Cross-posted at Native Appropriations.
After my open letter yesterday, I feel like some people still aren’t getting it (maybe it was the 100+ comments telling me to eff off?). Despite my appeals to emotion and greater human decency, it seems that many people in the world of thar’ intranets need some more physical reminders as to why dressing like a Native person this Halloween might be a problem. So I, dear random-probably-racist-internet-not-friend, am happy to oblige. Because, as a person of color, that’s my job, right? To prove to you that racism exists? To teach you why these things are wrong? To offer evidence of such wrong-doings? What fun it must be to never have to worry about such things! What a privilege!
To start off, I give you the description for that “Sexy Indian” above:
Hey cowboy – get a look at this Indian! Stop him in his tracks in this sexy Indian Dream Catcher adult costume and all your dreams will come true. There’s no need for a bow and arrow – just shoot him sexy looks and he’ll make tracks in your direction – it might get so hot he’ll put out smoke signals!
Awesome. Cowboy/Indian stereotypes, mentions of dream catchers, bows and arrows, and smoke signals! But it gets better (worse?):
Put the wow back in pow-wow when you go native in this very sexy Tribal Trouble Indian adult women’s costume. They may need to break out the peace pipe because the other squaws will want to torch your teepee when their menfolk see you in this foxy costume!
“The other squaws will want to torch your teepee?” That’s….great.
But the “menfolk” are included in the fun too:
Go native American in this classic adult men’s Indian Brave costume. Your job – to hunt. Hunt for prey like food and beer or pretty women in this comfortable costume. Get what you want then lay back and enjoy – pass the peace pipe!
Glad women are equated with food and beer. Glad the costume is “comfortable” too. God forbid you be “uncomfortable” when you’re being an ignorant misogynist! And I won’t even with the peace pipe comment.
and don’t forget the teens and tweens…they want to bring boys back to their tipi’s too!
You are an Indian Princess, able to hunt, gather and lead. In this cute Indian Princess tween costume it will be a snap to gather and lead the boys back to your tipi! Dance to celebrate the harvest or welcome a full moon in this fun costume trimmed with lots of fringe, feathers and more.
I’m sure every parent wants their daughter to be gathering boys and leading them back to the tipi. but only while they’re mocking Indian spirituality by “dancing to celebrate the harvest,” of course.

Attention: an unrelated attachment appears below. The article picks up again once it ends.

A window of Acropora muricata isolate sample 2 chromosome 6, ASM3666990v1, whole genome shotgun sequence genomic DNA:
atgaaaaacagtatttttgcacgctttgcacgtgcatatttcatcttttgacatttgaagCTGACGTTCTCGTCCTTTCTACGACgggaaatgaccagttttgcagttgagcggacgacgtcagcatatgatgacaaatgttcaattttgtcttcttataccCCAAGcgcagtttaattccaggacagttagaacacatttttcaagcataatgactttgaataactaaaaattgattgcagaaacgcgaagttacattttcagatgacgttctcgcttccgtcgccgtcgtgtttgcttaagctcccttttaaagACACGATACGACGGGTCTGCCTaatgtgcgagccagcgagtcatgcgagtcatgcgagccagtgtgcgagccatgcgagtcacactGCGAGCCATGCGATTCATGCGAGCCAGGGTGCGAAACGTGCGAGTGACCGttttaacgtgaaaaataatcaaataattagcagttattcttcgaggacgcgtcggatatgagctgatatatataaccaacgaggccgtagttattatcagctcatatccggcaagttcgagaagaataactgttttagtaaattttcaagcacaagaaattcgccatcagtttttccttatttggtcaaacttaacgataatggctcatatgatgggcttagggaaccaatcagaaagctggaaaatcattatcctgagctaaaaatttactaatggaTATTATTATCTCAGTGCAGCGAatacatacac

and saving the worst for last:
Girl, you won’t be sitting around the campfire stringing beads in this Pocahottie Pow Wow costume! The work is done and it’s time to play cowboys and Indians, only this time the Indian picks off the cowboys that she wants. Put the wow in pow wow and practice some native American rituals in this sexy Pocahottie costume. Is that an ear of corn in your pocket or are you just glad to see me?
I hope these can serve as examples as to why I’m so pissed off. The dripping misogyny and stereotyping is so blatant, it almost reads like satire. But these are real products, for sale on websites and in thousands of Spirit stores nationwide. Thousands of people are seeing, reading and internalizing these messages.
These costumes are hurtful and dangerous because they present a false and stereotyped image of Native people. The public sees these images, and it erases our current existence, so the larger, contemporary issues in Indian Country then cease to exist as well. When everyone only thinks Indians are fantasy characters put in the same category as pirates, princesses, and cartoon characters, it erases our humanity. Have fun thinking through that one.
But let’s be real for a minute. Can you seriously read those descriptions and still say that this is totes ok? Really. Be honest with yourself. Read them again. Think about if these descriptions were describing you and your family. Then tell me I’m being “over-sensitive.”
Thanks for playing, and have a happy, healthy, racism-free Halloween!
Adrienne K. is a member of the Cherokee Nation of Oklahoma and a graduate student in Boston, where she studies access to higher education for Native students. In her free time, she blogs about cultural appropriation and use of Indigenous cultures, traditions, languages, and images in popular culture, advertising, and everyday life at Native Appropriations.